There was a great piece in the Sydney Morning Herald recently by my friend Kirk Huffman on how the good citizens of Vanuatu are happily continuing their traditional lives un affected by the financial turmoil sweeping the world.
Kirk is a fascinating person who works both at the Australian Museum and that little gem of Sydney University’s, the Macleay Museum. Kirk introduced me to the world of Vanuatu and its extraordinary culture, which partly results from the unique occurrence of being a dual colony of both Britain and France for almost a hundred years. This not only resulted in a mad arrangement of dual everything (currency, postal system, prisons, courts etc) but left the inhabitants so bemused that they just got on with their lives as per normal and left the colonial powers to squabble amongst themselves. The result was that when independence came, they still had in tact almost all of their ancient culture.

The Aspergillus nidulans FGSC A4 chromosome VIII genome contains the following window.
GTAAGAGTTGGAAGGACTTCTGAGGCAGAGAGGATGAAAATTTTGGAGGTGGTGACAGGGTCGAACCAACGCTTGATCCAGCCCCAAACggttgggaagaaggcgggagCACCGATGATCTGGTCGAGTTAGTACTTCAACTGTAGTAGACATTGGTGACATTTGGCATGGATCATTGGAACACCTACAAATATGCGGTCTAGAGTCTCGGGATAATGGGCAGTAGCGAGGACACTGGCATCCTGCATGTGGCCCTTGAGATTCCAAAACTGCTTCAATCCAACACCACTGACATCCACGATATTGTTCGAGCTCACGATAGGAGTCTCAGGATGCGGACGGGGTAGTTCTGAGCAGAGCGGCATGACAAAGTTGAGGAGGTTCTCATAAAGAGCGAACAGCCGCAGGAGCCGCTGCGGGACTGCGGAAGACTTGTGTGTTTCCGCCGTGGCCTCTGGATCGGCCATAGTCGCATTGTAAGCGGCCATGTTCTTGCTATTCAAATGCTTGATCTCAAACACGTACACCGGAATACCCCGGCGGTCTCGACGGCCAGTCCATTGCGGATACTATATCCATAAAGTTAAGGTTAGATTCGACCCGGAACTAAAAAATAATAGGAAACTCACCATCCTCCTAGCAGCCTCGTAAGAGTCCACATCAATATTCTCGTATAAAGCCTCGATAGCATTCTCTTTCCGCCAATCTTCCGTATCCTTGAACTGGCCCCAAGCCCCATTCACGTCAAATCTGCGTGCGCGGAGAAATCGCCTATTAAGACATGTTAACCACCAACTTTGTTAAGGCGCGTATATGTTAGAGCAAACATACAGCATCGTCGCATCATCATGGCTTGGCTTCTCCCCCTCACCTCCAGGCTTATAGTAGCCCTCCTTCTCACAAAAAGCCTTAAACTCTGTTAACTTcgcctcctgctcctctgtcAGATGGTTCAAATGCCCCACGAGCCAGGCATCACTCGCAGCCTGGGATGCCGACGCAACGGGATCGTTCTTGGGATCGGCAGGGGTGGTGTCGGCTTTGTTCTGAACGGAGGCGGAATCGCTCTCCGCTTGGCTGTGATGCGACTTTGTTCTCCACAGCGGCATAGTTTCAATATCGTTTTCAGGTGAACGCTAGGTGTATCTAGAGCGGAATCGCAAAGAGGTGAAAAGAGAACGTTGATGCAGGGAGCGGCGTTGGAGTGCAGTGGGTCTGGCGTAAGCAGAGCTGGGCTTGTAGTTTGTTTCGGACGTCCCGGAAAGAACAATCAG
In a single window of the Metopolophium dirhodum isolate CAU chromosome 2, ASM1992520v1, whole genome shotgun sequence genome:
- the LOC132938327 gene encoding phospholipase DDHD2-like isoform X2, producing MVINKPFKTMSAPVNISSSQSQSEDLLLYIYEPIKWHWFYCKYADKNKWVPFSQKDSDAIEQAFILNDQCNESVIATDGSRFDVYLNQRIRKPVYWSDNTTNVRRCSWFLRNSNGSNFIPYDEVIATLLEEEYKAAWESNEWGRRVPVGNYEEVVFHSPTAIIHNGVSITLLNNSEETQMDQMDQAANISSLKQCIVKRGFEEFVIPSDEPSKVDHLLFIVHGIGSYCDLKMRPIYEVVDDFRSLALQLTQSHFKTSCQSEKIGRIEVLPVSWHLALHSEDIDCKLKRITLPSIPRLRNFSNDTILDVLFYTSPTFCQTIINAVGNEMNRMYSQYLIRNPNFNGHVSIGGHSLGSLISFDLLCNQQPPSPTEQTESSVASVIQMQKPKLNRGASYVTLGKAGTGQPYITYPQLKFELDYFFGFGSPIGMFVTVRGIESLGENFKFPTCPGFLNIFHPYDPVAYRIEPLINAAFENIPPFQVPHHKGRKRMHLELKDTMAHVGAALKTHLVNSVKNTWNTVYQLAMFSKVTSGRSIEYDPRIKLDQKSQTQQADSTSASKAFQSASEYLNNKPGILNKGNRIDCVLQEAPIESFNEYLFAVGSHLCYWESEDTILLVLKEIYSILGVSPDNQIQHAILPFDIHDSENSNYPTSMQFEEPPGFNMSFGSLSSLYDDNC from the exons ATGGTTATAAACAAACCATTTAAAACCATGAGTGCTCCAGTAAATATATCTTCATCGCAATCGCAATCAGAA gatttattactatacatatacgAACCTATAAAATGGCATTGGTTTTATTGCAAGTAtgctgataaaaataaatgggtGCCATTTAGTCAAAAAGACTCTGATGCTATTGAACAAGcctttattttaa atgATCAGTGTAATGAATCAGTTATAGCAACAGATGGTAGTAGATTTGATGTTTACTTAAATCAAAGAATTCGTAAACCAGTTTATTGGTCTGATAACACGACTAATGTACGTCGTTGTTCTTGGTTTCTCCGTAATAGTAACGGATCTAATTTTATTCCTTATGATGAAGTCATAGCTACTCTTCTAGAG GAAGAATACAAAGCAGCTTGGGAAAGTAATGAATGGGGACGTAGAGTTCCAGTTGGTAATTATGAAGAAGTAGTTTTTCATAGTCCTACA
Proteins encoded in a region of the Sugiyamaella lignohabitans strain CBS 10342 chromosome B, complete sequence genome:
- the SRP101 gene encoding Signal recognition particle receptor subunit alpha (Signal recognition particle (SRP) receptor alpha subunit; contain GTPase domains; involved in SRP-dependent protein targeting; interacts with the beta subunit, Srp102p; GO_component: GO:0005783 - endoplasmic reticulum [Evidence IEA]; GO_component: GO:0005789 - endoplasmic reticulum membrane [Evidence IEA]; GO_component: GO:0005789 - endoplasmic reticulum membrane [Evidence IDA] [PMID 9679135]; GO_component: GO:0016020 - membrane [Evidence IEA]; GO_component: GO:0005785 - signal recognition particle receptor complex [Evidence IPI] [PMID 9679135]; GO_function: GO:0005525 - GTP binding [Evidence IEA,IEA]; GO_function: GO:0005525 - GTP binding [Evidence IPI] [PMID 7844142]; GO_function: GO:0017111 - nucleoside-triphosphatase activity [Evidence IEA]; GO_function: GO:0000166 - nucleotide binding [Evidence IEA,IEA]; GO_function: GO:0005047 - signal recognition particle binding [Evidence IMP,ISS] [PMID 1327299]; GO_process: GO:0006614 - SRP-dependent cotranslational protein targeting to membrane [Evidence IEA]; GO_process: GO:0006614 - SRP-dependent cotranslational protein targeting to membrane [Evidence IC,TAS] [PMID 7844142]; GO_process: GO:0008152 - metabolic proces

What is so interesting is that they have undertaken a program of capturing that culture on tape and video through an intensive program of using local volunteers armed with tape recorders before it is lost due to modernisation. These 7000 tapes are all kept at the Vanuatu Cultural Centre in Port Vila. But in a world where we are talking of making culture truly universally accessible through the web, the people of Vanuatu have drawn a line and decided that these tapes are for internal access only. That is they have led the world in getting their culture captured in a recorded form, but are now also leading the world in saying what makes us unique does not to need to be shared with the world, but rather only with its own citizens to ensure it is not lost or forgotten.
An interesting perspective as we hurtle down the open access highway.
25 years ... and 25 iconic projects
5 years ago